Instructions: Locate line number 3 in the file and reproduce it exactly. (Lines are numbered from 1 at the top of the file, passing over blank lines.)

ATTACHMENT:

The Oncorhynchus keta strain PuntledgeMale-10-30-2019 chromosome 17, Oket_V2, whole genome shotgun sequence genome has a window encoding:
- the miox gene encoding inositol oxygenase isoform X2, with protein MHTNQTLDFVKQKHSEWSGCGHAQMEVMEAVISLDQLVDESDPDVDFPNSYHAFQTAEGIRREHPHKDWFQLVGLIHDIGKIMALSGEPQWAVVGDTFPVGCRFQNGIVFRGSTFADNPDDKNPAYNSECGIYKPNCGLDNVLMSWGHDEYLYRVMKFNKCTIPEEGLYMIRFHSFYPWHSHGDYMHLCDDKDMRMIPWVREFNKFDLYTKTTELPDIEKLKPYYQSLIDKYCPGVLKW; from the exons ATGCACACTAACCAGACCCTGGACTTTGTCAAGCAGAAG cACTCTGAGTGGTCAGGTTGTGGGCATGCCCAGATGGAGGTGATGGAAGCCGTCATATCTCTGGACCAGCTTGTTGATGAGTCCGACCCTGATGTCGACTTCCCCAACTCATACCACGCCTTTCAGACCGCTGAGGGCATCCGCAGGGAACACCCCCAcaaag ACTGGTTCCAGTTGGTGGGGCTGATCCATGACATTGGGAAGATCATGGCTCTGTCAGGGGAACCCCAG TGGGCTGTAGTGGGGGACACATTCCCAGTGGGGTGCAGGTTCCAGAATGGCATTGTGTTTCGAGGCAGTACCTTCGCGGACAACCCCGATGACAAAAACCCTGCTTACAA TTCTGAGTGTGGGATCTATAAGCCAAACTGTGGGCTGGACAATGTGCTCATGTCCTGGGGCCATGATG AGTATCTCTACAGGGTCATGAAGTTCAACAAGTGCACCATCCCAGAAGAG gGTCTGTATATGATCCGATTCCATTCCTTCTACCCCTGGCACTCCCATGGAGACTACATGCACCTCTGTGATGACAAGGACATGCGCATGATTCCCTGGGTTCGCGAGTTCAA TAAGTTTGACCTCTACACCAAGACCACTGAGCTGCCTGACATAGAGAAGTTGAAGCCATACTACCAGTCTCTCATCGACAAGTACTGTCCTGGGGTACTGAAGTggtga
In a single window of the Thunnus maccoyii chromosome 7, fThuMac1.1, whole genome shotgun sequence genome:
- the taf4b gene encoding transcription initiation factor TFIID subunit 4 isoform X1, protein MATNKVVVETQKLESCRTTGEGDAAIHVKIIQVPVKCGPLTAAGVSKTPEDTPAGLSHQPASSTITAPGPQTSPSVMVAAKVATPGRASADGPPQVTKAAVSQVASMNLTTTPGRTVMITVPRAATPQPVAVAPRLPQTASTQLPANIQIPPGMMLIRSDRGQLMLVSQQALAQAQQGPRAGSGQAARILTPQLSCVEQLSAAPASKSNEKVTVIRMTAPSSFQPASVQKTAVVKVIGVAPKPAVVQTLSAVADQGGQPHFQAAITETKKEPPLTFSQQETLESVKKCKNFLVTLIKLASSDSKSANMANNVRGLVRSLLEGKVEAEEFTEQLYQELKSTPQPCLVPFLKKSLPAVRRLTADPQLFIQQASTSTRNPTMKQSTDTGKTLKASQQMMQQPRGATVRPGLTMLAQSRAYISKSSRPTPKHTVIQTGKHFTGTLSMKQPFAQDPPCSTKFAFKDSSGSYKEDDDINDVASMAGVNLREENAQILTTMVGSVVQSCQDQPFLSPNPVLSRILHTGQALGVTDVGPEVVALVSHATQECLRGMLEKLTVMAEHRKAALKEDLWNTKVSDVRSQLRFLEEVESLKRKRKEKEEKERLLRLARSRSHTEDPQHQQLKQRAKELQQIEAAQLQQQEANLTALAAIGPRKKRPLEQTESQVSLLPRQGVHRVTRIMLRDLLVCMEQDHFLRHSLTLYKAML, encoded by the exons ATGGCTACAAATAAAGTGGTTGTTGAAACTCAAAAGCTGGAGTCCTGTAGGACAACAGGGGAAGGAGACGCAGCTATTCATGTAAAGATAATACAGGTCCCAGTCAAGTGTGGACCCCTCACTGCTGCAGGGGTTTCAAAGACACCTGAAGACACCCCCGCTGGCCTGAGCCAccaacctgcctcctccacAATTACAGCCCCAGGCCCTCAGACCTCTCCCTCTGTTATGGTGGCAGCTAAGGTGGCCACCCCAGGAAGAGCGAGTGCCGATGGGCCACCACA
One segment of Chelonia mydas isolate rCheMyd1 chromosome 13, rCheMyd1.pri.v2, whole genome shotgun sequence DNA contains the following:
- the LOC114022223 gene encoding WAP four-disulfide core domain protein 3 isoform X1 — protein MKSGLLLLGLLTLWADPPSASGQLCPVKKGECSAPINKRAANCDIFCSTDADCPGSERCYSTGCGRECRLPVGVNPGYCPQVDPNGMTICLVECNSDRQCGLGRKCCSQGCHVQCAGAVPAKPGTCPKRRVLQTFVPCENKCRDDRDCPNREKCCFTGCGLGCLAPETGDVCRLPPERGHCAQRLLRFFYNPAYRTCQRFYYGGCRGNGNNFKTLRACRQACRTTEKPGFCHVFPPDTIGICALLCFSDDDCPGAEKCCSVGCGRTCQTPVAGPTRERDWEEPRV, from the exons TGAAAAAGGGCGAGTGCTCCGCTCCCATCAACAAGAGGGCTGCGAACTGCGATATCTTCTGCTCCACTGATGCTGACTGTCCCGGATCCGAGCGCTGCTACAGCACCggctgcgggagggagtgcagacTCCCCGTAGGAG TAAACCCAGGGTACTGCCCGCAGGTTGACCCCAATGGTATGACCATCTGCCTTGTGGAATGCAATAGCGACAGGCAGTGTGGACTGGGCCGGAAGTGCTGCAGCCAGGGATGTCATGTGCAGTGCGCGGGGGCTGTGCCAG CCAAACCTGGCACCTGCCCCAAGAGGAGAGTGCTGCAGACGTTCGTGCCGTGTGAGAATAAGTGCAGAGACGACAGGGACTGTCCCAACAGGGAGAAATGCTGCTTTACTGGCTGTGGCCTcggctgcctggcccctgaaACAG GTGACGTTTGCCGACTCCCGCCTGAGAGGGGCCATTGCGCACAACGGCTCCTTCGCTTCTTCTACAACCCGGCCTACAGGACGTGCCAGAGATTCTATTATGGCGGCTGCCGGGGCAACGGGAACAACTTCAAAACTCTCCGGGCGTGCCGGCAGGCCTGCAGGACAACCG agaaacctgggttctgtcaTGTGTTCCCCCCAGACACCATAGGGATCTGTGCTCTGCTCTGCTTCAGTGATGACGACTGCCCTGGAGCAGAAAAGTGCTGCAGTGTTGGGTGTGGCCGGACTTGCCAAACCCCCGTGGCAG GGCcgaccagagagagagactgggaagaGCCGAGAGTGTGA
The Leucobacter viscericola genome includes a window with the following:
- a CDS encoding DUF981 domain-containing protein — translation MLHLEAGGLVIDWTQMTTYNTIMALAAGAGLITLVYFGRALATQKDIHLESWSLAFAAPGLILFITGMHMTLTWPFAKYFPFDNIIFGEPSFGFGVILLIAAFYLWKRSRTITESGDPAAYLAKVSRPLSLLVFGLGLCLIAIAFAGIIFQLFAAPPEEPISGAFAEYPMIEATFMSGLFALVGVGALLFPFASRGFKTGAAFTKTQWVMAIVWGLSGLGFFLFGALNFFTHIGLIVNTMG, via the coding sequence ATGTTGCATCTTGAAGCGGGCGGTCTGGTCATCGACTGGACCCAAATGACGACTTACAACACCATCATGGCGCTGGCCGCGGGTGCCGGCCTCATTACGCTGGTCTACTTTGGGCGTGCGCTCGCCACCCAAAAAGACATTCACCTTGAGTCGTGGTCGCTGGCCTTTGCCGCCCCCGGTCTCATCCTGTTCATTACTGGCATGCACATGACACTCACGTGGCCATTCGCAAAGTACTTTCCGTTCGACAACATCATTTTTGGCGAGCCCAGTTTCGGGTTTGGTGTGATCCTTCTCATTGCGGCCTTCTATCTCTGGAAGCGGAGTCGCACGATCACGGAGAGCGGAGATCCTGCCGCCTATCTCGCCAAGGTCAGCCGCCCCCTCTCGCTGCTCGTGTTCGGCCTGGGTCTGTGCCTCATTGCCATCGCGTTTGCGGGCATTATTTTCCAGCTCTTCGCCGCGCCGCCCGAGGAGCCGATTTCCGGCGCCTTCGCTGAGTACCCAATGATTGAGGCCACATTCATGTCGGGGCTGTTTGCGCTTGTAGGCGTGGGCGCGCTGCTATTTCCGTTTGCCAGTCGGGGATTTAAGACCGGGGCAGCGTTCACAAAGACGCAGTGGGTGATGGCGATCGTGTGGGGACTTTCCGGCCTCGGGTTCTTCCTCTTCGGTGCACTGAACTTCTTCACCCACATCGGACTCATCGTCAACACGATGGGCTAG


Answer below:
In a single window of the Thunnus maccoyii chromosome 7, fThuMac1.1, whole genome shotgun sequence genome: